OK, I promised myself that after my March Fools Day joke-with-a-message (you know, the horse racing system one) that I would NOT do an April Fools day post …
… apparently, promises are made to be broken 😛
So, yesterday’s April Fools Day Post was another joke-with-a-message: no matter how much you have, you can always spend more.
Yesterday’s post is actually (slightly) rooted in fact; I have made some errors recently, and the market has turned, so let me come clean:
– We bought our current home for about $1.6 Mill.; naturally, we paid cash.
But, after we cashed out on the second part of our 7m7y journey (the part that I have NOT yet written about on this blog, because it’s a business success story, not a personal finance success story like my 7 million 7 year journey), things took a turn for the ‘worse’:
– We upgraded to a $4.5 mill. home (plus $1 Mill. renovations to come: house/swimming pool/tennis court), and again paid cash … unfortunately, the market correction has probably wiped $500k – $1 mill. of value … but, this is ‘value’ that will only be realized when we sell (hopefully, we’ll be there for at least 10 to 15 years).
– We bought $300k of cars (for cash) but also managed to sell the Maserati
– I did indeed lose $600k in the stock market; this is the ‘cost’ of my experiment in letting somebody else manage a small part of my portfolio for me, and trying to time the market (bad AJC … bad boy!)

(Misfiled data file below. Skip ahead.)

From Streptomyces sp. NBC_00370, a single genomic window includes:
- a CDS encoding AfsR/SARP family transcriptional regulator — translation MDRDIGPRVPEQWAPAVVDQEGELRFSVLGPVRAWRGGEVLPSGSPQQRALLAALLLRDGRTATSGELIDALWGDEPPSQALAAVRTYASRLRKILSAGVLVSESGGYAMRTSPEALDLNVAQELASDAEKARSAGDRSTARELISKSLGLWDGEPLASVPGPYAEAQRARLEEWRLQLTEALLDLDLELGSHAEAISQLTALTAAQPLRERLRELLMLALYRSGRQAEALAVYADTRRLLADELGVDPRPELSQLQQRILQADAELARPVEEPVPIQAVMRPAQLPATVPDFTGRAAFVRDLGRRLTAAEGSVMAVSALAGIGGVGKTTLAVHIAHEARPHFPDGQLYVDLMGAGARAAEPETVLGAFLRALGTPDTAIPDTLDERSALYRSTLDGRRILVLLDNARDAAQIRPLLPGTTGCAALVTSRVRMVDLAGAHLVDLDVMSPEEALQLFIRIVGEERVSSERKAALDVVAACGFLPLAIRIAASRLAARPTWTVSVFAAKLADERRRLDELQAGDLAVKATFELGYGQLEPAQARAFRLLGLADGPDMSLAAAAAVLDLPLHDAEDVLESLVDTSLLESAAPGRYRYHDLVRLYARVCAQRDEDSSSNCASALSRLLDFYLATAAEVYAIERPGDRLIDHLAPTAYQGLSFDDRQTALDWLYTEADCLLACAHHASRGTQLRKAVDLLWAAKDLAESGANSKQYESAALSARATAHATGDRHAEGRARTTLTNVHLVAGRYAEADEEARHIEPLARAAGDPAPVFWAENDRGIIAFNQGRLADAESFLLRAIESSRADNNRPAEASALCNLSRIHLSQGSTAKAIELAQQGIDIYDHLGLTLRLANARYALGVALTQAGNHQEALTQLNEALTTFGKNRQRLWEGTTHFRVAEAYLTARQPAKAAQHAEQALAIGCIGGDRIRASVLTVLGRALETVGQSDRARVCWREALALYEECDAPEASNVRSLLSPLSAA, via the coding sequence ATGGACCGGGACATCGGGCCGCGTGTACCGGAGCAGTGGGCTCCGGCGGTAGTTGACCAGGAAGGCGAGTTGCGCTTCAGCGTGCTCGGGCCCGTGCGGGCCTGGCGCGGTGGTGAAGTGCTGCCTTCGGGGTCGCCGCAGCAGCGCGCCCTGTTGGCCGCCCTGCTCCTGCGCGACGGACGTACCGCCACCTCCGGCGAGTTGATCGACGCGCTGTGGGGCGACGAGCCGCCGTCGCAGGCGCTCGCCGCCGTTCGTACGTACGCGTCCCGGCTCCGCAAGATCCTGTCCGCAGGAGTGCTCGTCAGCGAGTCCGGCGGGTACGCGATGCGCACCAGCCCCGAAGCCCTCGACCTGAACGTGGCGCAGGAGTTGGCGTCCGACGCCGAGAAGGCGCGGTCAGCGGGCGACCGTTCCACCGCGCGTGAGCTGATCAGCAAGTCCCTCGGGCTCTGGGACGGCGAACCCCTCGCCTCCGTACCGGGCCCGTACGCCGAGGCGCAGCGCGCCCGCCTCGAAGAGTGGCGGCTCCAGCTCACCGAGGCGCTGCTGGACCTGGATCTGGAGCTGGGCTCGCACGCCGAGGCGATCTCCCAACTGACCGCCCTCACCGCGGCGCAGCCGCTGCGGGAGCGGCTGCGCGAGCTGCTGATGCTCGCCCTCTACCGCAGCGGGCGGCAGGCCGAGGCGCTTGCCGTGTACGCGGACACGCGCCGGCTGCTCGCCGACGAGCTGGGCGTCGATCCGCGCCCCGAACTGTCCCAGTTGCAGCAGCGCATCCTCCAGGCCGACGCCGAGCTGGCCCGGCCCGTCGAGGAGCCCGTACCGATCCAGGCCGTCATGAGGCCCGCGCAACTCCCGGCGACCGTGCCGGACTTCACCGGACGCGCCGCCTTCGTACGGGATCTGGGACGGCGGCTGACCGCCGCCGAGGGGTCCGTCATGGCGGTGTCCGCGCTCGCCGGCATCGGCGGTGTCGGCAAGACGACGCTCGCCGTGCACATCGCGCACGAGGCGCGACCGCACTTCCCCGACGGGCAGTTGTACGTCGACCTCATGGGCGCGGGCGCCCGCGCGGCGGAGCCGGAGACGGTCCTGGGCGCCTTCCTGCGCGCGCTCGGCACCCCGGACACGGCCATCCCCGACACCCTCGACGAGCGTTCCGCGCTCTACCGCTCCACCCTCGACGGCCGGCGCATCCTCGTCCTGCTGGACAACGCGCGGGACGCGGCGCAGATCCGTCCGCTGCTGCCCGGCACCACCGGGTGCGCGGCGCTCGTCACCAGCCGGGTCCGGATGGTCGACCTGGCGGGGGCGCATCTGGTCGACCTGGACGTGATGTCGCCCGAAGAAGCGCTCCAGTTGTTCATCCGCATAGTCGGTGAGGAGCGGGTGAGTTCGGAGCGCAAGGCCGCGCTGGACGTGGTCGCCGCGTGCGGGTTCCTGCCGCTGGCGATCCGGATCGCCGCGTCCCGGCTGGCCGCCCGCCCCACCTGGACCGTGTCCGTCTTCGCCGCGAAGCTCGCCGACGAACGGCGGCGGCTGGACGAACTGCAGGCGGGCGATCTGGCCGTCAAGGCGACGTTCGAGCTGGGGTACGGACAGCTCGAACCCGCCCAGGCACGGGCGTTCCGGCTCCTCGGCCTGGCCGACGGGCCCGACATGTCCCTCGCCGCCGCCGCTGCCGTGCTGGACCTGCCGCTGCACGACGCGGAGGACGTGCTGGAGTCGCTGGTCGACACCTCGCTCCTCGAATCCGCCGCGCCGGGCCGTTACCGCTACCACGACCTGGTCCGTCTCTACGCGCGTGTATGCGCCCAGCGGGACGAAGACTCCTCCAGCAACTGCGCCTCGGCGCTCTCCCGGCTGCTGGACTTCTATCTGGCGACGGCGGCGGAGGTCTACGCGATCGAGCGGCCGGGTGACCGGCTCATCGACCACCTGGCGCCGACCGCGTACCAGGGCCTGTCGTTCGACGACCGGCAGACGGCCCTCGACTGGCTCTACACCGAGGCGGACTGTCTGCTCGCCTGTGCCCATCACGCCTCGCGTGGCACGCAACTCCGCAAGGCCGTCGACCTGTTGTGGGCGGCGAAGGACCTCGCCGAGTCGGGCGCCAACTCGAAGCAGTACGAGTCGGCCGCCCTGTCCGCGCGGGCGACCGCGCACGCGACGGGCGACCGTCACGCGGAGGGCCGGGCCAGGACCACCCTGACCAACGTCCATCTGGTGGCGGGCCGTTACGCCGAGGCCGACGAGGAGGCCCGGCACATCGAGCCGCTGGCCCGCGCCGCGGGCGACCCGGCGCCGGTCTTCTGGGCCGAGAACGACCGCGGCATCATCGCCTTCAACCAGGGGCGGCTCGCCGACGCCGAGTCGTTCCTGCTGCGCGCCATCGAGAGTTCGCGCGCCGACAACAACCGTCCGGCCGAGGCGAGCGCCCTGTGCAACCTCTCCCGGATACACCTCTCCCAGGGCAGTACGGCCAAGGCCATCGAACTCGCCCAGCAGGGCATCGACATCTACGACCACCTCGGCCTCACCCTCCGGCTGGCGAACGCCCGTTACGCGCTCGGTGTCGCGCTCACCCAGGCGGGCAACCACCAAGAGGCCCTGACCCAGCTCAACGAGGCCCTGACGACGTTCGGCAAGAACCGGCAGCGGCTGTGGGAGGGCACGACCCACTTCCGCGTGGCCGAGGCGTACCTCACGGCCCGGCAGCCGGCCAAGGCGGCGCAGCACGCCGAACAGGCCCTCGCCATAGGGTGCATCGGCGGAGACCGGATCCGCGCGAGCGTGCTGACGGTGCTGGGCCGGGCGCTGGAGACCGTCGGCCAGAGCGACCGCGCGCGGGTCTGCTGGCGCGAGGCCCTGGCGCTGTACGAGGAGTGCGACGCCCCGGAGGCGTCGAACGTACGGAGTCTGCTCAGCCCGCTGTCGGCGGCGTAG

– And, I was due to receive a $3 Mill. ‘bonus’ from my ex-employer, that was to be delivered in cash, but ended up being delivered in now-reasonably-worthless stock (that 30 pence to 7 pence slide is real).
The two mistakes that we made were:
– We tried to time the market … however, $1 Mill. represents a small’ish % of our total portfolio
– We spent money on a house that we assumed that we would have, but didn’t get (i.e. the UK cash-to-stock thing).
So, right now, we have broken the 20% Rule … but, I counted cash, and after all of this (including completing the renovations) we still have a LOT of cash in the bank, plus the houses, plus equity in a number of apartments / commercial property, not to mention a ‘passive’ business or two floating around … I won’t have to ‘downgrade’ my $7 million 7 year mantle anytime soon [AJC: because, say, $3 million in 11 years just wouldn’t have the same ring to it, would it?] 🙂
Still, how are we going to ‘correct’? After all, we have broken so many Rules, it hurts me to think …
Well, exactly the same way that you would:
Some of it will come from simply waiting for the market to correct (that $600k stock loss will partially reverse, as will the 30-pence-to-7-pence UK stock slide) … some of it will come from making long-term buy/hold investments in this soft-to-recovering market over the next year or three … some of it will come from applying a large portion of the equity in the home (and selling the old one, when the market recovers) to investments (thus bringing us back within the 20% Rule).